Lemur graphite

The Malagasy government’s ambitions to reform mining legislation has been accelerated by the COVID-19 pandemic, following a failed attempt to introduce a new mining code in November 2019.

The drive for reform stems from widespread perceptions nationally that mining projects have failed to deliver expected outcomes or benefits, particularly in terms of government revenues and local content contributions.

This article first appeared in Mining Review Africa Issue 10, 2020
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The combination of outdated tax policies, commodity prices fluctuations and governance shortcomings have all contributed to relatively poor performance of the sector, which has been compounded by poor public perceptions towards the industry in Madagascar.

To redress the balance, extensive consultations were held in 2015, but political instability put paid to these.

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Since assuming office in January 2019, President Andry Rajoelina has made reform of the mining sector one of his top priorities, yet his approach has drawn criticism from industry players.

Approval of a new mining code by the government council on 20 November 2019, after no prior consultation with stakeholders, sent shock waves through the industry.

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Although the provisions were rejected at a subsequent cabinet meeting on 27 November 2019, the government’s approach served to fuel distrust between Rajoelina’s administration and mining operators.

At the time, there were mounting frustrations within government that big asset operators such as Rio Tinto, which had accumulated significant debts at QIT Madagascar Minerals, were under-performing.

Pressure from the World Bank and the Chamber of Mines eventually led the Ministry of Mines to initiate a proper consultation process involving all stakeholders.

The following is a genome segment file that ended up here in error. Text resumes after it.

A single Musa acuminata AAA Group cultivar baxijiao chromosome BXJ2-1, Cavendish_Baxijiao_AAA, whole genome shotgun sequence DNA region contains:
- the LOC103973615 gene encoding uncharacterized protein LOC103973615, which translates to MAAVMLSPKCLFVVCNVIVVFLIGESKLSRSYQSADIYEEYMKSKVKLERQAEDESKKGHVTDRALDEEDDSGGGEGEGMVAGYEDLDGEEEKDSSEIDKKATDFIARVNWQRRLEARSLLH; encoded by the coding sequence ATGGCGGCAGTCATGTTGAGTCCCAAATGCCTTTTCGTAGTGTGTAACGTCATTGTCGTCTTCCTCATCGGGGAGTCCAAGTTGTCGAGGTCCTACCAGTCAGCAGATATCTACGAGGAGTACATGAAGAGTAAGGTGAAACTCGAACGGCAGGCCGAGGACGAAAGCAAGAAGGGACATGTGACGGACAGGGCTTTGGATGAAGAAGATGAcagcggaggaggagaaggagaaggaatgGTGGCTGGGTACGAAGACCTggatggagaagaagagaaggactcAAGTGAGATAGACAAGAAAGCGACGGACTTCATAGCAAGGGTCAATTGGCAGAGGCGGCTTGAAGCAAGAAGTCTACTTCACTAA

The COVID-19 pandemic has now stalled this review process. Although consultations with industry have taken place this year, a revised mining code is unlikely to be presented to parliament this month, as had been planned. The delay will inevitably feed the current climate of regulatory uncertainty.

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Meanwhile, the contribution of the mining sector to the economy has now shrunk, with subdued production, mine closures, and price volatility all hallmarks of the last six months.

Ambatovy, the country’s largest world-class mine, which accounts for 32% of Madagascar’s foreign exchange earnings, has been placed on care and maintenance since March, with no indication that operations will resume before 2021.

Several promising large-scale projects, including Base Resources’ Toliara mineral sands project, remain on hold following a decision by the government to temporarily suspend on-the-ground activities.

Meanwhile, new entrants still face significant barriers since the suspension of new mining permits in 2011.

Facing a bleak economic outlook in the near term, the Malagasy government would be wise to see what measures they can introduce to restore investor confidence, resuscitate and revitalise the mining industry.

Madagascar has good competitive advantage – a resource-rich country endowed with cobalt, nickel, ilmenite and chromium and a wide diversity of precious and semi-precious metals.

Promoting investor confidence remains a stated ambition of the country’s president, which can only be achieved through more  transparent, stable and conducive laws and regulations.

The cases of Botswana and Chile demonstrate how good governance and skilful management can transform even one of the world’s poorest countries.

Madagascar’s minerals can be harnessed to revive the nation’s ailing economy. The measures required to achieve this are clear, but less clear is the commitment of all stakeholders to this end.

Failure to reboot the Malagasy mineral sector will deny Malagasy the chance to improve their living conditions. The stakes are high.

AUTHORS:
Africapractice Group CEO Marcus Courage
Senior consultant Arnaud Liege